The Government is going to defeat Sinn Féin's no-confidence motion this week, before the Dáil breaks for the summer. In my estimation, they have the numbers.

The Coalition has been swimming in treacherous political waters of late, however, and ministers will be relieved when they can escape to the safety of the beach come Friday.

That said, Fianna Fáil, Fine Gael and the Greens are not Sinn Fein’s only focus once the Dáil returns this Tuesday.

Announcing on RTÉs Morning Ireland that her party would table a no-confidence motion, Sinn Féin leader Mary Lou McDonald declared that the Government had run out of road.

She pummelled the Coalition over its response to the housing, health, and cost of living crises - themes which have featured regularly in her Dáil duels with Taoiseach Micheál Martin.

Yet, this time she went further. It was important, she said, that: "... the entire Opposition, including Independent TDs, hold the Coalition to account and bring their tenure to an end".

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This squeeze on Independent deputies is linked to the Government losing its Dáil majority last week, when Fine Gael’s Joe McHugh refused to support legislation on mica redress.

If Sinn Féin can deprive the Government of the support of Independent TDs, then the Coalition is in shark-infested waters.

Walking something of a political tightrope, Ms McDonald said she respects their mandate and their independence, but added that these Independent TDs had "a very important decision to make".

This didn’t go down well, however, with one Independent TD, who told me he felt Sinn Féin should back off from telling us how to vote.

Labour, the Social Democrats, People Before Profit / Solidarity, the Rural Independents and Aontú have all already declared their intention to vote no confidence in the Coalition.

Labour's Ivana Bacik

Some Independents, such as Michael Fitzmaurice, Michael McNamara, Thomas Pringle and Joan Collins have said they will follow suit.

Independent TD Verona Murphy has said she will vote no confidence in the government next week. She took the decision to support the Sinn Féin motion following consultations with her constituency team in Wexford last night.

Others are still considering their positions - for example, Independent TDs Sean Canney and Matt Shanahan.

Peter Fitzpatrick says he has made up his mind, but will not disclose his position until the vote. Marian Harkin is expected to declare her intention on local radio tomorrow.

One Independent TD treading water is Cathal Berry - a former member of the Defence Forces’ elite Ranger Wing.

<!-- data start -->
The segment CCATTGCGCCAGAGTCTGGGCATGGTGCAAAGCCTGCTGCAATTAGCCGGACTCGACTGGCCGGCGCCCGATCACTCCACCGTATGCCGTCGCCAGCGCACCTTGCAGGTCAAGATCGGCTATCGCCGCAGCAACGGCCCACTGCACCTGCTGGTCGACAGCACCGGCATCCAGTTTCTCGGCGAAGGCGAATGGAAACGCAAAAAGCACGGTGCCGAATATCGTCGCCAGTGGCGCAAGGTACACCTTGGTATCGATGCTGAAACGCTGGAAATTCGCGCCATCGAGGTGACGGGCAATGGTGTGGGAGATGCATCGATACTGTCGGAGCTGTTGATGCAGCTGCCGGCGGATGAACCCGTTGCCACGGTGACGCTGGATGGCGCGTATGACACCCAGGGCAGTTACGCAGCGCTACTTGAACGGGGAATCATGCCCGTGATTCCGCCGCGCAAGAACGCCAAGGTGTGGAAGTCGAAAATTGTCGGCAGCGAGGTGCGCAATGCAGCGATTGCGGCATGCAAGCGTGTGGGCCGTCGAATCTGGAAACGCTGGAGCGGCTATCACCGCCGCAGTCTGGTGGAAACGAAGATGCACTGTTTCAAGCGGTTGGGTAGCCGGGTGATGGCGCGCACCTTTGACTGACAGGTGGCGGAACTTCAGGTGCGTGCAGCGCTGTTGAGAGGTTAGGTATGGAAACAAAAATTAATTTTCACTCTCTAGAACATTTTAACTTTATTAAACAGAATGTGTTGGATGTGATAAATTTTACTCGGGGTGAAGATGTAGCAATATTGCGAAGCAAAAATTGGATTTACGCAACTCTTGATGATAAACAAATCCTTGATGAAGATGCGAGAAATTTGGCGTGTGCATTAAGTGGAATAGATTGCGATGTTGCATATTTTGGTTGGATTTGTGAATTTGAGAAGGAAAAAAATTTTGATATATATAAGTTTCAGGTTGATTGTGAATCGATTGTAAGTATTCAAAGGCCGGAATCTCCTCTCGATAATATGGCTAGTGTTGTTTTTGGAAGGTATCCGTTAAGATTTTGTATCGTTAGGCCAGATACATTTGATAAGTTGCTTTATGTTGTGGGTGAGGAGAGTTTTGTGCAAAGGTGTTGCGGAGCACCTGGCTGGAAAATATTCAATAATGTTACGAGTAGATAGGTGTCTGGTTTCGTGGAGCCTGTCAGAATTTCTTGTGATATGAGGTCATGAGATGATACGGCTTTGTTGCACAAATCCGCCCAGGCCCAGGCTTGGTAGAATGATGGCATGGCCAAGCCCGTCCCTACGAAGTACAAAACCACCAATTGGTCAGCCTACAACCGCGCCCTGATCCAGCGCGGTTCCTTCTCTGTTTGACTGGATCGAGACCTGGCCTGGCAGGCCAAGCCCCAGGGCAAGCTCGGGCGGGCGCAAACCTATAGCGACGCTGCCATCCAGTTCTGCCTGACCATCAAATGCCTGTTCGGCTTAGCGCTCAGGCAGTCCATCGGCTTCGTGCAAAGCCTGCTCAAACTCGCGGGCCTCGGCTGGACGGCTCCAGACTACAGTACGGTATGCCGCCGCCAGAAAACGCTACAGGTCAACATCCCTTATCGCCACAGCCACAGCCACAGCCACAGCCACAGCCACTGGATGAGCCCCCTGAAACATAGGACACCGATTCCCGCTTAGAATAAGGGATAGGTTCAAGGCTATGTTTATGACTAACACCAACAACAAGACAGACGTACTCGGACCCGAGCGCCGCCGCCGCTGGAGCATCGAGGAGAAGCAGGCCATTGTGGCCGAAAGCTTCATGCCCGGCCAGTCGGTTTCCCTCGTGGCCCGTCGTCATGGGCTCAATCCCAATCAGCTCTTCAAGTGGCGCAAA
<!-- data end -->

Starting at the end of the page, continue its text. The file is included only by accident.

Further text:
He has made it clear that his support in the confidence motion is dependent on legislation which Minister for Foreign Affairs and Defence Simon Coveney is bringing to Cabinet on Tuesday.

Minister Coveney has promised a "significant" increase in funding for the Defence Forces, following a comprehensive commission report.

Deputy Berry wants to ensure that the final text reflects the earlier promises - including pay increases for low paid Defence Force members - before he commits to backing the Government.

But it isn’t just because deputy Joe McHugh went rogue that the Government finds itself in choppy waters. Four other TDs are now outside the Coalition’s three parliamentary parties.

Fine Gael's Eoghan Murphy resigned his seat and Labour's Ivana Bacik won the subsequent bye-election a year ago; Marc MacSharry walked-out on Fianna Fáil; and the Greens suspended TDs Neasa Hourigan and Patrick Costello when they refused the support the Government's plans for the National Maternity Hospital.

A Green Party spokesperson said this weekend that they were "hopeful" that deputies Hourigan and Costello would support the Government in this week’s vote. Fine Gael is equally hopeful that Joe McHugh will back the Coalition.

Neasa Hourigan

The Government would be fairly confident that it will also receive the backing of some Independents, such as Tipperary’s Michael Lowry.

RTÉ News understands that the Taoiseach Micheál Martin has been in contact with several Independent TDs by phone over the weekend with the intention of shoring-up support.

But no Independent vote is guaranteed - and Sinn Féin wants to keep the spotlight on any Independent TD or Coalition TD outside their own parliamentary party.

Ms McDonald turned the screw on Friday when she said: "They need to ask themselves: who will they stand with? Will you stand with the people and the communities and families across this State who have been so badly let down? Or will you go along with more of the same?"

When all is said and done, however, the Government is home and dry - I believe - regarding this latest confidence vote.

Come September though, Sinn Féin will be back for another Dáil term with both the Government - and their supportive Independent TDs - in its sights.